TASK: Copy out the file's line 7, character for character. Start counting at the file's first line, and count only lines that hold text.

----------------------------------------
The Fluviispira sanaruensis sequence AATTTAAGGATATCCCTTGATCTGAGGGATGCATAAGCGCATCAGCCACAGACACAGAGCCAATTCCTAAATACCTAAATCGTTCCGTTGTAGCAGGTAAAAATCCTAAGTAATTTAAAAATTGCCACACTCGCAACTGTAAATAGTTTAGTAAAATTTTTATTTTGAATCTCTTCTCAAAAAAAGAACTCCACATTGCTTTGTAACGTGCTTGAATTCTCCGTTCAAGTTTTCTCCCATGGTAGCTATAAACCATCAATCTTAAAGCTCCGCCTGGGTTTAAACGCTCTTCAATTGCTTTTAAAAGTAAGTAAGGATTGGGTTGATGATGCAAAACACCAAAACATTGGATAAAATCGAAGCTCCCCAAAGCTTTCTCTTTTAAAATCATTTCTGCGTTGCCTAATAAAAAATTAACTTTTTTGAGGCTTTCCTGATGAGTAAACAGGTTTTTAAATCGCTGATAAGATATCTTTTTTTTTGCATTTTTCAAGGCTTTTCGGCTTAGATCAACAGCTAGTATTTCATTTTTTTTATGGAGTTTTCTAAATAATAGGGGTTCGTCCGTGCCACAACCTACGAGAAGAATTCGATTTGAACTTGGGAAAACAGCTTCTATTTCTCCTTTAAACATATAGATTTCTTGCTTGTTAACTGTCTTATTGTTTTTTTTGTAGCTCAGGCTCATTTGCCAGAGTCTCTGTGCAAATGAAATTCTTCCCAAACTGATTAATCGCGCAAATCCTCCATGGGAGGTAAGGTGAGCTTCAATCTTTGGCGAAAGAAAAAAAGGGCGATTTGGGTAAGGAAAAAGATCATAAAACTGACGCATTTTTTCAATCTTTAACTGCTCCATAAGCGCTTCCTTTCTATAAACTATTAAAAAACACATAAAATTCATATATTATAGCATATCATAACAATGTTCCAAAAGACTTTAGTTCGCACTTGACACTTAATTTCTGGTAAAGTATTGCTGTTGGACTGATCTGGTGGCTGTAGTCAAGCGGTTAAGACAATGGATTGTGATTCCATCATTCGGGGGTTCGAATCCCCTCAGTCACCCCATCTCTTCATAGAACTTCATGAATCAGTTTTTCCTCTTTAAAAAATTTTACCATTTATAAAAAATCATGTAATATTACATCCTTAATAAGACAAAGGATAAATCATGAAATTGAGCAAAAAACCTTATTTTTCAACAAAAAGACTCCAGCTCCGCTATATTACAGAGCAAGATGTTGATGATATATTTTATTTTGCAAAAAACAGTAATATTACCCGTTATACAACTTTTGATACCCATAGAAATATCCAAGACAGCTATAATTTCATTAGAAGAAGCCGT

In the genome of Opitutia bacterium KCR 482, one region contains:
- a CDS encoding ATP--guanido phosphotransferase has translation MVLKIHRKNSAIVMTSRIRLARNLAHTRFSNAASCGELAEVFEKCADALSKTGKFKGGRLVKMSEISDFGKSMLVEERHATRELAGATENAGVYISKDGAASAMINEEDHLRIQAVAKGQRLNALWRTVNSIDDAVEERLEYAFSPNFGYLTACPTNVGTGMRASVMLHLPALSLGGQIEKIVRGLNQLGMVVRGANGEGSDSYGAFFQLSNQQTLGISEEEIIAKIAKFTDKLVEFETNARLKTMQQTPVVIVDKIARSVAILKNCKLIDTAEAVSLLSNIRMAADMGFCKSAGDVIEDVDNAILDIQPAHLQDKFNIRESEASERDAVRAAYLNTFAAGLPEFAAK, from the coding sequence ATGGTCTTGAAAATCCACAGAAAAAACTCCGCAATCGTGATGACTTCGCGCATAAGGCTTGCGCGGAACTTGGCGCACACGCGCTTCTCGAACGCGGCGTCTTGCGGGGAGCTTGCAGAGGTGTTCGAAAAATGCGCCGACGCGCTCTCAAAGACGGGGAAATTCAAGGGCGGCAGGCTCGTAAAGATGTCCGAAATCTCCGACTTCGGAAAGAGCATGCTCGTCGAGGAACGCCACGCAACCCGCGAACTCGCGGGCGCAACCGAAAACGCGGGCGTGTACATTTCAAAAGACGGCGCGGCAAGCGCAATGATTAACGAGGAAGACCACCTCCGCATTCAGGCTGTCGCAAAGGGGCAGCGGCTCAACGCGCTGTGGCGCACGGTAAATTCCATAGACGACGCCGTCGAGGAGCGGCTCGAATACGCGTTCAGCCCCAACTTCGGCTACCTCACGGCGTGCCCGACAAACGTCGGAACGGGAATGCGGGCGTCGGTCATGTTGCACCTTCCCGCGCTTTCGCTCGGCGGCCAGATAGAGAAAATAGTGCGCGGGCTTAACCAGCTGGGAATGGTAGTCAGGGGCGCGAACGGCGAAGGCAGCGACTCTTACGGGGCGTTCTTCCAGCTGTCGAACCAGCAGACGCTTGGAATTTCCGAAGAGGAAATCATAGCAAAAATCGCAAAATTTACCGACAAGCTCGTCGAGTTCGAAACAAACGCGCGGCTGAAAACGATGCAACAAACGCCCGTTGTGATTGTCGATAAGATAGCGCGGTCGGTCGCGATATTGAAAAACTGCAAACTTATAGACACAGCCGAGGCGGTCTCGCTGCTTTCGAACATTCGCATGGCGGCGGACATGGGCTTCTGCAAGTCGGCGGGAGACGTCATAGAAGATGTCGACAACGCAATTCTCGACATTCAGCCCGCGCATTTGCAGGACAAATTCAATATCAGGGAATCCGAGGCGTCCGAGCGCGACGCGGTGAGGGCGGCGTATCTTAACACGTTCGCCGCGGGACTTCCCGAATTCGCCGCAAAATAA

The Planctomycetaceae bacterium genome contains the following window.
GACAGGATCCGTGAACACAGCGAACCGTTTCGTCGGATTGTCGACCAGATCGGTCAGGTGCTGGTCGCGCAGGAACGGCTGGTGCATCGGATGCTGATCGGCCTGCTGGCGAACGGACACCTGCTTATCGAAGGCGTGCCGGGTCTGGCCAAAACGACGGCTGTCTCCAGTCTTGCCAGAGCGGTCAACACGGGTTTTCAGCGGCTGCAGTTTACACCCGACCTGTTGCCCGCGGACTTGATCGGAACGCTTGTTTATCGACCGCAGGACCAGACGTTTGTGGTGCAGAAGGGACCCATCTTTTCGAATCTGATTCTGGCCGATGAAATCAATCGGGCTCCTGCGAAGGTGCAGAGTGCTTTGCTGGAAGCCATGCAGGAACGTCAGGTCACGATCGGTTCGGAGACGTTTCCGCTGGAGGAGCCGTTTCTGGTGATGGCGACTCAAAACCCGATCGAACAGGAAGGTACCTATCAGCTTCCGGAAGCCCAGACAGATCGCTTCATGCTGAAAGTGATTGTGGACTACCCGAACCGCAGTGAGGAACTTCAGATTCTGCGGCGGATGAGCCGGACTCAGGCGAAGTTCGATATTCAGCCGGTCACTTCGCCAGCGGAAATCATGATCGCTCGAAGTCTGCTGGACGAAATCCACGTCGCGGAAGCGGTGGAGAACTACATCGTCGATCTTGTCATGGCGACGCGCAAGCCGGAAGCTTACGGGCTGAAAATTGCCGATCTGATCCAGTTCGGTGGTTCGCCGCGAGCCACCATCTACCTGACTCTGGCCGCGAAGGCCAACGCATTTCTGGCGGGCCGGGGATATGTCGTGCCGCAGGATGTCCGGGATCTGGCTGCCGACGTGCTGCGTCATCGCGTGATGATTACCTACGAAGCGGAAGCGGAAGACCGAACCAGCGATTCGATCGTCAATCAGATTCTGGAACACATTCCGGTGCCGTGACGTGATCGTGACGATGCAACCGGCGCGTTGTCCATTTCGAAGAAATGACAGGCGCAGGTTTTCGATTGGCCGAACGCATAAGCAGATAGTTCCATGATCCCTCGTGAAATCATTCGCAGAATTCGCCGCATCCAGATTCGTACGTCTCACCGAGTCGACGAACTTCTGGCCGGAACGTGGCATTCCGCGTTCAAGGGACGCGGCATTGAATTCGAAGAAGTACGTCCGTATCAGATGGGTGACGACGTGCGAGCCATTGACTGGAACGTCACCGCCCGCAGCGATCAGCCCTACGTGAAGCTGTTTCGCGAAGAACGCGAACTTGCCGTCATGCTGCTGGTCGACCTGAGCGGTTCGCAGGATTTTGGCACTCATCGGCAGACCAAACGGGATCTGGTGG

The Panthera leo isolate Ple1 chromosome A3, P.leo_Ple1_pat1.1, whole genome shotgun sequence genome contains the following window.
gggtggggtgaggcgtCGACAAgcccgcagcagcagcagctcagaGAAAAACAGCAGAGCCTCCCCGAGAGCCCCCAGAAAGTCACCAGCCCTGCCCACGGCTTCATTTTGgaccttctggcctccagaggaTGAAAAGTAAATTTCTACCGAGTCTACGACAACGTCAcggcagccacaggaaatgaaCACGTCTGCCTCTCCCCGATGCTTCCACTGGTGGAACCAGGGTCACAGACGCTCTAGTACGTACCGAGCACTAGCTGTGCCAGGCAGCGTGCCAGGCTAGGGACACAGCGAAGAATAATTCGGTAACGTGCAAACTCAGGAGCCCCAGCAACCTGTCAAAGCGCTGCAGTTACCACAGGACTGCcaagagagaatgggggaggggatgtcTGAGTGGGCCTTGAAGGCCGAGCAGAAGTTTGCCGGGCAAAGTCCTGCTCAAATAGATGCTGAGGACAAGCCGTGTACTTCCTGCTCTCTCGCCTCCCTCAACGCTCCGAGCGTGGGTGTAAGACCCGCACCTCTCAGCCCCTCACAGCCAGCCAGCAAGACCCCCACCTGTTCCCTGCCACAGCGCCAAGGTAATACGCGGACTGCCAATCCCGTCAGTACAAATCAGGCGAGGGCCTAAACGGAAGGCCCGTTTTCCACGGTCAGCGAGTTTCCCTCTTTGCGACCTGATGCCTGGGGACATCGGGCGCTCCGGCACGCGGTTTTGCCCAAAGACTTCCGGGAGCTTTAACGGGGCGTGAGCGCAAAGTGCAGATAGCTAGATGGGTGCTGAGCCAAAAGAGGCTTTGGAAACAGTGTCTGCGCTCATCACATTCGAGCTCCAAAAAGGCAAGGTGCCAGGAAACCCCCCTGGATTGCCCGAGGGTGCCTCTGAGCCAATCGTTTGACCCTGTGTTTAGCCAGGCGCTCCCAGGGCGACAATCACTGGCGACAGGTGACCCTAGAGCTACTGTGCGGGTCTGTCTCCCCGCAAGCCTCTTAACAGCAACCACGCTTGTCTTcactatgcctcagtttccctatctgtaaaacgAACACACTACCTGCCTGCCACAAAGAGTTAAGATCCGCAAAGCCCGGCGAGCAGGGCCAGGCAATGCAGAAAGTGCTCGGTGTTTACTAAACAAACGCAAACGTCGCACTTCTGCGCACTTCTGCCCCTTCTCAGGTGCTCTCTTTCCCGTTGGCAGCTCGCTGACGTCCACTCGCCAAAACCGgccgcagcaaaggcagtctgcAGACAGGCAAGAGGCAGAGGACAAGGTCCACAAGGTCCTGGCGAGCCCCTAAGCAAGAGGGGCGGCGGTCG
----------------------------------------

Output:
gggtggggtgaggcgtCGACAAgcccgcagcagcagcagctcagaGAAAAACAGCAGAGCCTCCCCGAGAGCCCCCAGAAAGTCACCAGCCCTGCCCACGGCTTCATTTTGgaccttctggcctccagaggaTGAAAAGTAAATTTCTACCGAGTCTACGACAACGTCAcggcagccacaggaaatgaaCACGTCTGCCTCTCCCCGATGCTTCCACTGGTGGAACCAGGGTCACAGACGCTCTAGTACGTACCGAGCACTAGCTGTGCCAGGCAGCGTGCCAGGCTAGGGACACAGCGAAGAATAATTCGGTAACGTGCAAACTCAGGAGCCCCAGCAACCTGTCAAAGCGCTGCAGTTACCACAGGACTGCcaagagagaatgggggaggggatgtcTGAGTGGGCCTTGAAGGCCGAGCAGAAGTTTGCCGGGCAAAGTCCTGCTCAAATAGATGCTGAGGACAAGCCGTGTACTTCCTGCTCTCTCGCCTCCCTCAACGCTCCGAGCGTGGGTGTAAGACCCGCACCTCTCAGCCCCTCACAGCCAGCCAGCAAGACCCCCACCTGTTCCCTGCCACAGCGCCAAGGTAATACGCGGACTGCCAATCCCGTCAGTACAAATCAGGCGAGGGCCTAAACGGAAGGCCCGTTTTCCACGGTCAGCGAGTTTCCCTCTTTGCGACCTGATGCCTGGGGACATCGGGCGCTCCGGCACGCGGTTTTGCCCAAAGACTTCCGGGAGCTTTAACGGGGCGTGAGCGCAAAGTGCAGATAGCTAGATGGGTGCTGAGCCAAAAGAGGCTTTGGAAACAGTGTCTGCGCTCATCACATTCGAGCTCCAAAAAGGCAAGGTGCCAGGAAACCCCCCTGGATTGCCCGAGGGTGCCTCTGAGCCAATCGTTTGACCCTGTGTTTAGCCAGGCGCTCCCAGGGCGACAATCACTGGCGACAGGTGACCCTAGAGCTACTGTGCGGGTCTGTCTCCCCGCAAGCCTCTTAACAGCAACCACGCTTGTCTTcactatgcctcagtttccctatctgtaaaacgAACACACTACCTGCCTGCCACAAAGAGTTAAGATCCGCAAAGCCCGGCGAGCAGGGCCAGGCAATGCAGAAAGTGCTCGGTGTTTACTAAACAAACGCAAACGTCGCACTTCTGCGCACTTCTGCCCCTTCTCAGGTGCTCTCTTTCCCGTTGGCAGCTCGCTGACGTCCACTCGCCAAAACCGgccgcagcaaaggcagtctgcAGACAGGCAAGAGGCAGAGGACAAGGTCCACAAGGTCCTGGCGAGCCCCTAAGCAAGAGGGGCGGCGGTCG